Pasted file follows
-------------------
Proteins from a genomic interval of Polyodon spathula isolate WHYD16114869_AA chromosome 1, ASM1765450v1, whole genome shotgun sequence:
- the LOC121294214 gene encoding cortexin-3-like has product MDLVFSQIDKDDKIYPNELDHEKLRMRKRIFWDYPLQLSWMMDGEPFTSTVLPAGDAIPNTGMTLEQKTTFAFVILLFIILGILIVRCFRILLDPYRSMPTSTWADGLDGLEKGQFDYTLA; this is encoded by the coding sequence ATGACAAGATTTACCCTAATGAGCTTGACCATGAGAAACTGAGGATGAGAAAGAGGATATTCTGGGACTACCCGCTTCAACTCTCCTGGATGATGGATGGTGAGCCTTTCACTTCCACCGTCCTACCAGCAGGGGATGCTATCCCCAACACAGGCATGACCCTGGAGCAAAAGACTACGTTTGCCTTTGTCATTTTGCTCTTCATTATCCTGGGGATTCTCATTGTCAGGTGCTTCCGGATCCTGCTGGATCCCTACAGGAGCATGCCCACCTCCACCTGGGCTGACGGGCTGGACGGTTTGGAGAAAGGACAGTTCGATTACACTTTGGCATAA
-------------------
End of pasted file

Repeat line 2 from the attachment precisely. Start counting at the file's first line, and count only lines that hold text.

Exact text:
- the LOC121294214 gene encoding cortexin-3-like has product MDLVFSQIDKDDKIYPNELDHEKLRMRKRIFWDYPLQLSWMMDGEPFTSTVLPAGDAIPNTGMTLEQKTTFAFVILLFIILGILIVRCFRILLDPYRSMPTSTWADGLDGLEKGQFDYTLA; this is encoded by the coding sequence ATGACAAGATTTACCCTAATGAGCTTGACCATGAGAAACTGAGGATGAGAAAGAGGATATTCTGGGACTACCCGCTTCAACTCTCCTGGATGATGGATGGTGAGCCTTTCACTTCCACCGTCCTACCAGCAGGGGATGCTATCCCCAACACAGGCATGACCCTGGAGCAAAAGACTACGTTTGCCTTTGTCATTTTGCTCTTCATTATCCTGGGGATTCTCATTGTCAGGTGCTTCCGGATCCTGCTGGATCCCTACAGGAGCATGCCCACCTCCACCTGGGCTGACGGGCTGGACGGTTTGGAGAAAGGACAGTTCGATTACACTTTGGCATAA